Often, covering a dog's crate can alleviate anxiety and allow them to calm down — in turn, giving you and your family a break from excessive barking or scratching from inside of his den. For some dogs, though, covering a crate can lead to more problems and may not be a simple solution. One way covering a dog's crate can be harmful is if your dog pulls the blanket from over the top of the crate into the inside of his crate through the metal wires, which can not only result in a shredded blanket but may also present a choking hazard. Another sign that crate covers aren't for your dog is if you see him exhibiting fear or aggressive behaviors when you coax him into his crate, or if he starts barking excessively once the cover goes on.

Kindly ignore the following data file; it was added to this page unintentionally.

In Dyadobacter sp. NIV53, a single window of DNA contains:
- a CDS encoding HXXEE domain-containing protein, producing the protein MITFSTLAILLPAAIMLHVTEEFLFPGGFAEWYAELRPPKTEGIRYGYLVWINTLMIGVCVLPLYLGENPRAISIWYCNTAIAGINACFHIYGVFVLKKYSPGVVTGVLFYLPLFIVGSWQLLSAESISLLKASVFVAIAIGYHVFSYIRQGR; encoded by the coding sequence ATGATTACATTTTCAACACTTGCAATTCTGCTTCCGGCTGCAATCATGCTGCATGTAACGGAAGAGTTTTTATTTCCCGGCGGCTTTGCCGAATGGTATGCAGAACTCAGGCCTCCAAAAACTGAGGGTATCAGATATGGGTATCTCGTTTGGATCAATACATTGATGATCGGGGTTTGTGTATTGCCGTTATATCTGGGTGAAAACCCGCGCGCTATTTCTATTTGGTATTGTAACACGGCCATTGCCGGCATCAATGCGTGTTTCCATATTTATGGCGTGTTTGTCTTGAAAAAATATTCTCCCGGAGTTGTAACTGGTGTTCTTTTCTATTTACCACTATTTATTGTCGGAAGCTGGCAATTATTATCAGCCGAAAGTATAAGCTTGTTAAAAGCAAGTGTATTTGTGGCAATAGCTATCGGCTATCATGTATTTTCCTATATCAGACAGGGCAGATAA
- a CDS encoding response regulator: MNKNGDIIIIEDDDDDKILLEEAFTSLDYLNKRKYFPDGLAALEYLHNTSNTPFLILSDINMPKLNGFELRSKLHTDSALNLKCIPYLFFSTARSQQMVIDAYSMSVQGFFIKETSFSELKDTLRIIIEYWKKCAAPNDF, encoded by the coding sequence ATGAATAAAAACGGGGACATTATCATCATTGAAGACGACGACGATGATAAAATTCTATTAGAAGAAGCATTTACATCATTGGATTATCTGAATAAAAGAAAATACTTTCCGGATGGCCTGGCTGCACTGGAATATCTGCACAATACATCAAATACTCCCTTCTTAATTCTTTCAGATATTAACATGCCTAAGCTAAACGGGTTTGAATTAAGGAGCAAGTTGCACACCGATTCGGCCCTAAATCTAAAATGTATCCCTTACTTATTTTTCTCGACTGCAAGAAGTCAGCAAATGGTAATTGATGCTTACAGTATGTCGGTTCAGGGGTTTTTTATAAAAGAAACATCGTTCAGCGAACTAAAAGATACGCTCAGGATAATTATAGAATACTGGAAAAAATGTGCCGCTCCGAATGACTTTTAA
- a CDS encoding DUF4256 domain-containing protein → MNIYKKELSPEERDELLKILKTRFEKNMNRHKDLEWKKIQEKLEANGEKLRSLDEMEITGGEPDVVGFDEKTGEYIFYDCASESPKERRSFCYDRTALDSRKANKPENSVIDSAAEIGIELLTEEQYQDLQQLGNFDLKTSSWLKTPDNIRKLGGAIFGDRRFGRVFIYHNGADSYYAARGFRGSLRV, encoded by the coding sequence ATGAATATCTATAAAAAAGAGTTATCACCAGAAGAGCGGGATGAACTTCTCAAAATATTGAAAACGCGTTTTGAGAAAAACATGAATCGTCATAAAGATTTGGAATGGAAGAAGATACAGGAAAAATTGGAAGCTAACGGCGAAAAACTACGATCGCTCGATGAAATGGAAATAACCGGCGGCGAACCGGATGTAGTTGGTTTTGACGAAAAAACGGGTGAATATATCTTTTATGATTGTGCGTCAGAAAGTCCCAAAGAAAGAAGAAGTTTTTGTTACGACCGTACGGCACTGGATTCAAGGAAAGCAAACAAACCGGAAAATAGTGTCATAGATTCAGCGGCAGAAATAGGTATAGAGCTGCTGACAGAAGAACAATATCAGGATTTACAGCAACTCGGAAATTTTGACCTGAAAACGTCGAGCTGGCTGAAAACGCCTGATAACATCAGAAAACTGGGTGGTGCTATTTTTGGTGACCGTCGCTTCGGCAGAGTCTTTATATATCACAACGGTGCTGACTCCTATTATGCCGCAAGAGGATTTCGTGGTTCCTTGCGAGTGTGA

Like crate training, crate covers only work if your dog learns to associate the cover with comfort and tranquility, so if she's associating it with anxiety you'll need to try something new. Acclimating your dog to her crate cover can be done with positive reward training, like feeding her a treat or showering her with praise when she goes in her crate. Karen Pryor Academy suggests building up the amount of time your dog stays in her crate slowly and always offering a reward for a job well done, which you can also try to get her to associate only good things with a crate cover. If the cover still seems to be a major source of stress for your dog, it is recommended that you seek the services of a professional trainer or animal behaviorist, who may be able to spot an underlying issue that could be leading to your dog's fear of a covered crate or confined space.